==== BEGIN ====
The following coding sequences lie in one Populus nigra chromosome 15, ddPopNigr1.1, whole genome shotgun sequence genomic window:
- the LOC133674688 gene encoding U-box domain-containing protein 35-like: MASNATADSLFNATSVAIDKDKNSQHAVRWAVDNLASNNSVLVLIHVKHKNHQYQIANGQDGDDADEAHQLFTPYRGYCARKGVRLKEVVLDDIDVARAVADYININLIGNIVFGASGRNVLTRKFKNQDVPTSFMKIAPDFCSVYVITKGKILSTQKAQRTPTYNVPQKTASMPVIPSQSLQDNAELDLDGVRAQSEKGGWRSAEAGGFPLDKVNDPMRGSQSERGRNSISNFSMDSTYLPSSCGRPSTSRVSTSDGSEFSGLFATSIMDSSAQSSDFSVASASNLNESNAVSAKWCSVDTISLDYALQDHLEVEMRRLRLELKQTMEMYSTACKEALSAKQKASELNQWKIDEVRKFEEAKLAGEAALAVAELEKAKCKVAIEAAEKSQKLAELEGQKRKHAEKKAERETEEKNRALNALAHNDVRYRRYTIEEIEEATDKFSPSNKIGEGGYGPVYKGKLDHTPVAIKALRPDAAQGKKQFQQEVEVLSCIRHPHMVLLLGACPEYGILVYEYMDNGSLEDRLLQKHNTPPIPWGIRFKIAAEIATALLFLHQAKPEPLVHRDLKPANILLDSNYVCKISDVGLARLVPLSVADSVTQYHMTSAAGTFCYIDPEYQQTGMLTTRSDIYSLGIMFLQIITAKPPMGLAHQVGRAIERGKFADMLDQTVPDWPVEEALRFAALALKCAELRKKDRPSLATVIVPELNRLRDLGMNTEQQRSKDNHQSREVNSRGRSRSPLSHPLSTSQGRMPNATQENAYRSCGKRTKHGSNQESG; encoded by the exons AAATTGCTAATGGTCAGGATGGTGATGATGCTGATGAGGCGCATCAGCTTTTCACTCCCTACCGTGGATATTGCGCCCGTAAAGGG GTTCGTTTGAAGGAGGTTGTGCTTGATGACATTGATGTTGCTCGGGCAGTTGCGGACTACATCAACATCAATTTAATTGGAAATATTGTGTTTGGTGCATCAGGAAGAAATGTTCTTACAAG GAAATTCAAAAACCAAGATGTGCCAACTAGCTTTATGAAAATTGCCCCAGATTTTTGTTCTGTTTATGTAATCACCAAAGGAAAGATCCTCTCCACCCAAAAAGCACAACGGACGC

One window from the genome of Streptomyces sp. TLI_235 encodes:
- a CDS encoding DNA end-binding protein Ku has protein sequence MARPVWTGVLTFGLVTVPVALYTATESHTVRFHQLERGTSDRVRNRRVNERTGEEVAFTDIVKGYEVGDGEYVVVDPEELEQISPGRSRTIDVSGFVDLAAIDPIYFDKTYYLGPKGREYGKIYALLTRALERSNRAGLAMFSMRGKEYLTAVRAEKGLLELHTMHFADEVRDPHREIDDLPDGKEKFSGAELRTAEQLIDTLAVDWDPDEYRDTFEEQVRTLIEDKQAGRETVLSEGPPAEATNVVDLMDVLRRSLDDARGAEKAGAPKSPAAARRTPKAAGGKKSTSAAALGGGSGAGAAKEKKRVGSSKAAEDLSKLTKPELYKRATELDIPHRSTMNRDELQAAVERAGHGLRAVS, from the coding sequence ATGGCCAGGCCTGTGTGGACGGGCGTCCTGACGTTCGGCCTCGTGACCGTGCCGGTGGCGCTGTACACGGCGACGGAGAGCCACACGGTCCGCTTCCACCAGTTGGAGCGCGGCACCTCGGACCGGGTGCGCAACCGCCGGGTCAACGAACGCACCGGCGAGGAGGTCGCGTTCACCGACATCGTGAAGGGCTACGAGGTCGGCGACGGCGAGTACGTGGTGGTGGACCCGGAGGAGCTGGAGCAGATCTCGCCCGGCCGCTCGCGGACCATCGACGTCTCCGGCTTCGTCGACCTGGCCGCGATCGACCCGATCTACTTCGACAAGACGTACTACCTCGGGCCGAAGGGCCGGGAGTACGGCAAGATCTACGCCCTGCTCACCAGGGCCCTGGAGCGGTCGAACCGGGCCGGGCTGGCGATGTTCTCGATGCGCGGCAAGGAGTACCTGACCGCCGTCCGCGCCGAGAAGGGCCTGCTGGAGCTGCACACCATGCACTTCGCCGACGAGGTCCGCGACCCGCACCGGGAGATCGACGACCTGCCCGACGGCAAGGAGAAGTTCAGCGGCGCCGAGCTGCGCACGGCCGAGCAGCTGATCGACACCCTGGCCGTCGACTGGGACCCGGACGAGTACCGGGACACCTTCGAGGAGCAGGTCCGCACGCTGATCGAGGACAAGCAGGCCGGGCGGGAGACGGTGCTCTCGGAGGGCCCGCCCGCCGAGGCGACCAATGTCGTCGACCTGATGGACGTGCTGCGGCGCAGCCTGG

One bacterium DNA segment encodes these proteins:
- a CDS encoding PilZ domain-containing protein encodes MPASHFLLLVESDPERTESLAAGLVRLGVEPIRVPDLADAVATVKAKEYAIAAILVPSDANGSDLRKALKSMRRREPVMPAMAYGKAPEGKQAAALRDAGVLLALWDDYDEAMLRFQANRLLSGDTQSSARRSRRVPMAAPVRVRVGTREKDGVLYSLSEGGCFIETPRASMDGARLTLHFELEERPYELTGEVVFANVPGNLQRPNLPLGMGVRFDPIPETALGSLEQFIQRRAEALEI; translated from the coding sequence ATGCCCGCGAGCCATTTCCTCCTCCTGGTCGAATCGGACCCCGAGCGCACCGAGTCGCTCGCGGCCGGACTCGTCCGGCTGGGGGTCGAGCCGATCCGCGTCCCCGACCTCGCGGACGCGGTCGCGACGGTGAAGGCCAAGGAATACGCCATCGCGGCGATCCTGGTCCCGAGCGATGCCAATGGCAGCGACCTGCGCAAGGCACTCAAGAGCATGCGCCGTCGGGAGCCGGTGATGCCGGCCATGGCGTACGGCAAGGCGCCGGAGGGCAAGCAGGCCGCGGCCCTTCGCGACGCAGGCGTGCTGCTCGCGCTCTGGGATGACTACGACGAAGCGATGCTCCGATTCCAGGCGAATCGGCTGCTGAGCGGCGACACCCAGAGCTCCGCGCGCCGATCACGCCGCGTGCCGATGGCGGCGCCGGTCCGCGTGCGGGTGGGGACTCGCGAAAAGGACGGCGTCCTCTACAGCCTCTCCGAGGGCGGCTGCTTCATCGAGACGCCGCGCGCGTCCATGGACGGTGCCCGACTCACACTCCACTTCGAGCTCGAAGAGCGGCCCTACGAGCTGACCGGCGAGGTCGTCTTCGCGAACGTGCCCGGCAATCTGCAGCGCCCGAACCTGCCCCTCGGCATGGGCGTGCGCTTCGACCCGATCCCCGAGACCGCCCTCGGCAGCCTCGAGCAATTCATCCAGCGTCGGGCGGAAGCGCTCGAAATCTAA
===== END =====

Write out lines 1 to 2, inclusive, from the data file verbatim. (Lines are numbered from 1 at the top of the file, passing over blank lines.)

The following coding sequences lie in one Populus nigra chromosome 15, ddPopNigr1.1, whole genome shotgun sequence genomic window:
- the LOC133674688 gene encoding U-box domain-containing protein 35-like: MASNATADSLFNATSVAIDKDKNSQHAVRWAVDNLASNNSVLVLIHVKHKNHQYQIANGQDGDDADEAHQLFTPYRGYCARKGVRLKEVVLDDIDVARAVADYININLIGNIVFGASGRNVLTRKFKNQDVPTSFMKIAPDFCSVYVITKGKILSTQKAQRTPTYNVPQKTASMPVIPSQSLQDNAELDLDGVRAQSEKGGWRSAEAGGFPLDKVNDPMRGSQSERGRNSISNFSMDSTYLPSSCGRPSTSRVSTSDGSEFSGLFATSIMDSSAQSSDFSVASASNLNESNAVSAKWCSVDTISLDYALQDHLEVEMRRLRLELKQTMEMYSTACKEALSAKQKASELNQWKIDEVRKFEEAKLAGEAALAVAELEKAKCKVAIEAAEKSQKLAELEGQKRKHAEKKAERETEEKNRALNALAHNDVRYRRYTIEEIEEATDKFSPSNKIGEGGYGPVYKGKLDHTPVAIKALRPDAAQGKKQFQQEVEVLSCIRHPHMVLLLGACPEYGILVYEYMDNGSLEDRLLQKHNTPPIPWGIRFKIAAEIATALLFLHQAKPEPLVHRDLKPANILLDSNYVCKISDVGLARLVPLSVADSVTQYHMTSAAGTFCYIDPEYQQTGMLTTRSDIYSLGIMFLQIITAKPPMGLAHQVGRAIERGKFADMLDQTVPDWPVEEALRFAALALKCAELRKKDRPSLATVIVPELNRLRDLGMNTEQQRSKDNHQSREVNSRGRSRSPLSHPLSTSQGRMPNATQENAYRSCGKRTKHGSNQESG; encoded by the exons AAATTGCTAATGGTCAGGATGGTGATGATGCTGATGAGGCGCATCAGCTTTTCACTCCCTACCGTGGATATTGCGCCCGTAAAGGG GTTCGTTTGAAGGAGGTTGTGCTTGATGACATTGATGTTGCTCGGGCAGTTGCGGACTACATCAACATCAATTTAATTGGAAATATTGTGTTTGGTGCATCAGGAAGAAATGTTCTTACAAG GAAATTCAAAAACCAAGATGTGCCAACTAGCTTTATGAAAATTGCCCCAGATTTTTGTTCTGTTTATGTAATCACCAAAGGAAAGATCCTCTCCACCCAAAAAGCACAACGGACGC